“These kids really look up to him,” said Pratt. “He’s just a natural leader that has that ‘It’ factor. You could see that as a freshman on our varsity team last year. He loves to compete and brings a rare energy to every practice. He has these innate qualities that you just can’t teach.”

One interested parent watching the camp day wind down was Donte Greene, the 6-foot-11 Baltimore native and former Syracuse University star who was a first-round pick of the Memphis Grizzlies in the 2008 NBA Draft.

“Malik’s toughness really impresses me, and that’s a credit to his football background,” said Greene, who played for Coach Pratt during his prep days at Towson Catholic. “To watch him now as he’s beginning to blossom is fun. His maturity stands out as well … He’s a special talent, a phenomenal two-sport athlete. I’m excited and looking forward to seeing what he does in the future.”

Malik Washington works with youth at a basketball camp.
Malik Washington works with youth at a basketball camp. (Shan Wallace/The Baltimore Banner)

Those qualities are evident when the camp day ends. Washington slips out of his basketball shoes and slides into his football cleats, the comfort of the gym’s air conditioning replaced by the stifling outdoor heat on the nearby turf field.

He and his teammate Rolando Newton, known as “R.J.,” are working on precision and timing, running the routes and delivering the throws that should cause panic in opposing defenses this year.

Pretty soon, the stretching exercises and warmup throws give way to an impressive display of speed and accuracy. As R.J. comes out of his breaks, the balls launched by Malik meet him in stride at stunning velocity. The football makes a distinctive whistling sound as it knifes through the humidity — shhhhhhew!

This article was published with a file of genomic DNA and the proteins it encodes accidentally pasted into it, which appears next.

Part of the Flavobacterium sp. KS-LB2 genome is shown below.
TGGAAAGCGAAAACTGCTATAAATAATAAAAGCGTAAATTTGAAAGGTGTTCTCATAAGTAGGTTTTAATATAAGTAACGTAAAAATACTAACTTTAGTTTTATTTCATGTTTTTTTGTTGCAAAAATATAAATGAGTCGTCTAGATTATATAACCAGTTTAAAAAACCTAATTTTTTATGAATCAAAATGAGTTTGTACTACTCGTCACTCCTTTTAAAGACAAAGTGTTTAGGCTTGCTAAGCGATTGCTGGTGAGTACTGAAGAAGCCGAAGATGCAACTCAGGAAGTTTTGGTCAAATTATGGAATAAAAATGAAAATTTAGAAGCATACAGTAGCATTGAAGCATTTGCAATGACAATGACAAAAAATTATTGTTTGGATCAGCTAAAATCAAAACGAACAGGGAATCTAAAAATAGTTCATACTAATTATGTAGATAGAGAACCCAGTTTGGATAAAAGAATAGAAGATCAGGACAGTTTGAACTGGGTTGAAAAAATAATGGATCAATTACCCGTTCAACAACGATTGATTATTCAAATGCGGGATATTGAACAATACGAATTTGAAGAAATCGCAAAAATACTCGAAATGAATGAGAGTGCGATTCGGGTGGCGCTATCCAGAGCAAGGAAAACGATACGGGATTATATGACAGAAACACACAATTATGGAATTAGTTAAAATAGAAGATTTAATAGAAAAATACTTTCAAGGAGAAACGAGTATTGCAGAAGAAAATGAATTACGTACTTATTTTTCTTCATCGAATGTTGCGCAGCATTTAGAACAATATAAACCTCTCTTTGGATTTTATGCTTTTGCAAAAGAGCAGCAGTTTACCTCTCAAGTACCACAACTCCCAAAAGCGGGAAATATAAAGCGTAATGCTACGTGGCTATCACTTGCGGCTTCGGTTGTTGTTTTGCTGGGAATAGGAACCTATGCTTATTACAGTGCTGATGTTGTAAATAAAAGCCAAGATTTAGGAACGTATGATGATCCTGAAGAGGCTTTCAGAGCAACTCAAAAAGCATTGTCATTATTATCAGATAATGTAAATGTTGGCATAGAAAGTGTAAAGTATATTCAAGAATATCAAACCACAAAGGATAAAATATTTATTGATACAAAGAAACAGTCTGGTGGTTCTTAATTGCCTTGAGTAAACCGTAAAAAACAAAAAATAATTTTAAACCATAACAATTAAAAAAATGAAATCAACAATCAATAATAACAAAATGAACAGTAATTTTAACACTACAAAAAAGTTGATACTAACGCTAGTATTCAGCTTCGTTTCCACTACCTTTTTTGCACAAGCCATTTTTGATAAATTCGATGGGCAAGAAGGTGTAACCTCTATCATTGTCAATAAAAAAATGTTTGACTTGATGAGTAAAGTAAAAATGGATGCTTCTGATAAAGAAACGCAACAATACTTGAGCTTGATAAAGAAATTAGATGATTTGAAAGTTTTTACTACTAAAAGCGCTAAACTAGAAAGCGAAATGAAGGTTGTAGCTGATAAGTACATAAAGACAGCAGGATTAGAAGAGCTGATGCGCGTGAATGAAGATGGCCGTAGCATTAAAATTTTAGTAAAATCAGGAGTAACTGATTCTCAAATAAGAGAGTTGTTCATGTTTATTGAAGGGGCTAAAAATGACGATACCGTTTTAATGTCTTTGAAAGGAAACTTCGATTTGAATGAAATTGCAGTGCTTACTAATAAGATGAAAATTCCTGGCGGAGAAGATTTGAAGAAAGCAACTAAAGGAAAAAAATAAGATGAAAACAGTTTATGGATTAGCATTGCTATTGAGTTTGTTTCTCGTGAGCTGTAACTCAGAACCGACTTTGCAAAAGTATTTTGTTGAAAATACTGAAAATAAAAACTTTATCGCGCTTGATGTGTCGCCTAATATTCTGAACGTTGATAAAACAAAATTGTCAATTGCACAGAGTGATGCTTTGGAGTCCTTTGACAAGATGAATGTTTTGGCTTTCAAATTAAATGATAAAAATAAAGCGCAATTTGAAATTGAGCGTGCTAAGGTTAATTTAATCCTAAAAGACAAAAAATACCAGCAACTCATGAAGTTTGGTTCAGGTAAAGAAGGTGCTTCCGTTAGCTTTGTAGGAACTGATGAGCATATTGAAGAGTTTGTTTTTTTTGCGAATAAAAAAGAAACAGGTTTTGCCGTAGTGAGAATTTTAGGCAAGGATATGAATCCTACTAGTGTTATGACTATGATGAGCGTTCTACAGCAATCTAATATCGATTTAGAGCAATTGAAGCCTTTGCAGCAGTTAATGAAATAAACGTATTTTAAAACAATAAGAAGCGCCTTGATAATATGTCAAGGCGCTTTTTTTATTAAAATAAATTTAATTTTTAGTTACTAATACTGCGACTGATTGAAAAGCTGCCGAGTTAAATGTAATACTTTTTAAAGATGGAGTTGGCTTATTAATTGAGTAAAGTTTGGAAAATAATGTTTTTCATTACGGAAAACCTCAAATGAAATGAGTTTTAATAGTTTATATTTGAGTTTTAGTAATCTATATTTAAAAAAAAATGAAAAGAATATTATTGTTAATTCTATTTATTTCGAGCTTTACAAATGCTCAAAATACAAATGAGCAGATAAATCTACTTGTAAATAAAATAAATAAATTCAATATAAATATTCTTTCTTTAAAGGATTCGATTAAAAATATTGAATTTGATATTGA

When the ball meets R.J.’s glove, it sounds like a punch in the chest. The more the workout proceeds, the longer the passes stay in the air, and the more the boys nod to the thumping music from a nearby speaker.

“We’ve been playing together since we were about 10 years old,” Newton said.

Team Melo athlete Malik Washington during football warmups.
Team Melo athlete Malik Washington during football warmups. (Shan Wallace/The Baltimore Banner)

“We have that natural trust in each other, that’s my guy for real,” Newton continued. “And his arm strength is just ridiculous. He can throw the ball 50 yards while standing flat-footed. We lost a lot of talented seniors last year and people are saying we’re going to be a really young team this year. But we’re not listening to that. We’re competitive. We want to win.”

As the workout winds down, young campers take turns playing defensive back against Newton. The big boys finish up with fly routes, and Malik’s 70-yard, tight, spiraling bombs hit his fleet-footed teammate in full stride.

Memphis rapper Moneybagg Yo’s “Time Today” blares from the speaker. Malik sings the lyrics to the chorus — “I don’t like nobody!” — with a smile, his braces showing, while the little guys bop along. The soon-to-be sophomore is, after all, still just a kid. And contrary to what’s coming out of his mouth, he seems to like everybody.

alejandro.danois@thebaltimorebanner.com

Read more in the series: Can coach Sam Brand’s basketball odyssey build Carmelo Anthony’s dream in Baltimore?

Alejandro Danois was a sports writer for The Banner. He specializes in long-form storytelling, looking at society through the prism of sports and its larger connections with the greater cultural milieu. The author of The Boys of Dunbar, A Story of Love, Hope and Basketball, he is also a film producer and cultural critic.